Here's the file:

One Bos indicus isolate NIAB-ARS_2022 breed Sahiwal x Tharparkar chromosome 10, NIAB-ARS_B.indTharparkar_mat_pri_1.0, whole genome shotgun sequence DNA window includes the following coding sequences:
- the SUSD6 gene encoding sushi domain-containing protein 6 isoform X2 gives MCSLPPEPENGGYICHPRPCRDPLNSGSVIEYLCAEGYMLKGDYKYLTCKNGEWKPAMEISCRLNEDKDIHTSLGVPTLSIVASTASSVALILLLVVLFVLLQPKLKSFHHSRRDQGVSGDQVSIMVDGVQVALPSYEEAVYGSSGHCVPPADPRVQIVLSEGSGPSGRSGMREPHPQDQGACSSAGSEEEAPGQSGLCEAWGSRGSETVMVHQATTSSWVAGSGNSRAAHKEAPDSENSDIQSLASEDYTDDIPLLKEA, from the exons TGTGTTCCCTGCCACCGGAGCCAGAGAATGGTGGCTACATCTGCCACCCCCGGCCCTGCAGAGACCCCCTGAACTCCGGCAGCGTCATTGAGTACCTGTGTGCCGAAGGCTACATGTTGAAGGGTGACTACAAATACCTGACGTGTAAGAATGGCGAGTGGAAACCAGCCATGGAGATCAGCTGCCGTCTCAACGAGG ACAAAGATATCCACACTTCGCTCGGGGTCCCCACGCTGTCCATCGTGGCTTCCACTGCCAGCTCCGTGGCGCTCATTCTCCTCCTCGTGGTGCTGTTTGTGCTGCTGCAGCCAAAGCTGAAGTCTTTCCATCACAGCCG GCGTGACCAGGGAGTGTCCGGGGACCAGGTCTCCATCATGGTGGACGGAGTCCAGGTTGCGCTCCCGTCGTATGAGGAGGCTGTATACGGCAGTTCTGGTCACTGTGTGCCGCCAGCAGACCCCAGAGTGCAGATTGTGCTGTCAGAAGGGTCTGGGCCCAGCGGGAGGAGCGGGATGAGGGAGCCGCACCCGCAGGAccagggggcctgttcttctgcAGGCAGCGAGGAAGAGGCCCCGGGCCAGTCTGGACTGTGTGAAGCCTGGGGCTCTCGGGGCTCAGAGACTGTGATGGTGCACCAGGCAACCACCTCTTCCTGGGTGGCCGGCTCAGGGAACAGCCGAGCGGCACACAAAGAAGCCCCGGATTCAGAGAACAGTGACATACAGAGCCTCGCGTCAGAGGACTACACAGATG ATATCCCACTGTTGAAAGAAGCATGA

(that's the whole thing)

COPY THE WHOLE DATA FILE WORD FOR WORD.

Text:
One Bos indicus isolate NIAB-ARS_2022 breed Sahiwal x Tharparkar chromosome 10, NIAB-ARS_B.indTharparkar_mat_pri_1.0, whole genome shotgun sequence DNA window includes the following coding sequences:
- the SUSD6 gene encoding sushi domain-containing protein 6 isoform X2 gives MCSLPPEPENGGYICHPRPCRDPLNSGSVIEYLCAEGYMLKGDYKYLTCKNGEWKPAMEISCRLNEDKDIHTSLGVPTLSIVASTASSVALILLLVVLFVLLQPKLKSFHHSRRDQGVSGDQVSIMVDGVQVALPSYEEAVYGSSGHCVPPADPRVQIVLSEGSGPSGRSGMREPHPQDQGACSSAGSEEEAPGQSGLCEAWGSRGSETVMVHQATTSSWVAGSGNSRAAHKEAPDSENSDIQSLASEDYTDDIPLLKEA, from the exons TGTGTTCCCTGCCACCGGAGCCAGAGAATGGTGGCTACATCTGCCACCCCCGGCCCTGCAGAGACCCCCTGAACTCCGGCAGCGTCATTGAGTACCTGTGTGCCGAAGGCTACATGTTGAAGGGTGACTACAAATACCTGACGTGTAAGAATGGCGAGTGGAAACCAGCCATGGAGATCAGCTGCCGTCTCAACGAGG ACAAAGATATCCACACTTCGCTCGGGGTCCCCACGCTGTCCATCGTGGCTTCCACTGCCAGCTCCGTGGCGCTCATTCTCCTCCTCGTGGTGCTGTTTGTGCTGCTGCAGCCAAAGCTGAAGTCTTTCCATCACAGCCG GCGTGACCAGGGAGTGTCCGGGGACCAGGTCTCCATCATGGTGGACGGAGTCCAGGTTGCGCTCCCGTCGTATGAGGAGGCTGTATACGGCAGTTCTGGTCACTGTGTGCCGCCAGCAGACCCCAGAGTGCAGATTGTGCTGTCAGAAGGGTCTGGGCCCAGCGGGAGGAGCGGGATGAGGGAGCCGCACCCGCAGGAccagggggcctgttcttctgcAGGCAGCGAGGAAGAGGCCCCGGGCCAGTCTGGACTGTGTGAAGCCTGGGGCTCTCGGGGCTCAGAGACTGTGATGGTGCACCAGGCAACCACCTCTTCCTGGGTGGCCGGCTCAGGGAACAGCCGAGCGGCACACAAAGAAGCCCCGGATTCAGAGAACAGTGACATACAGAGCCTCGCGTCAGAGGACTACACAGATG ATATCCCACTGTTGAAAGAAGCATGA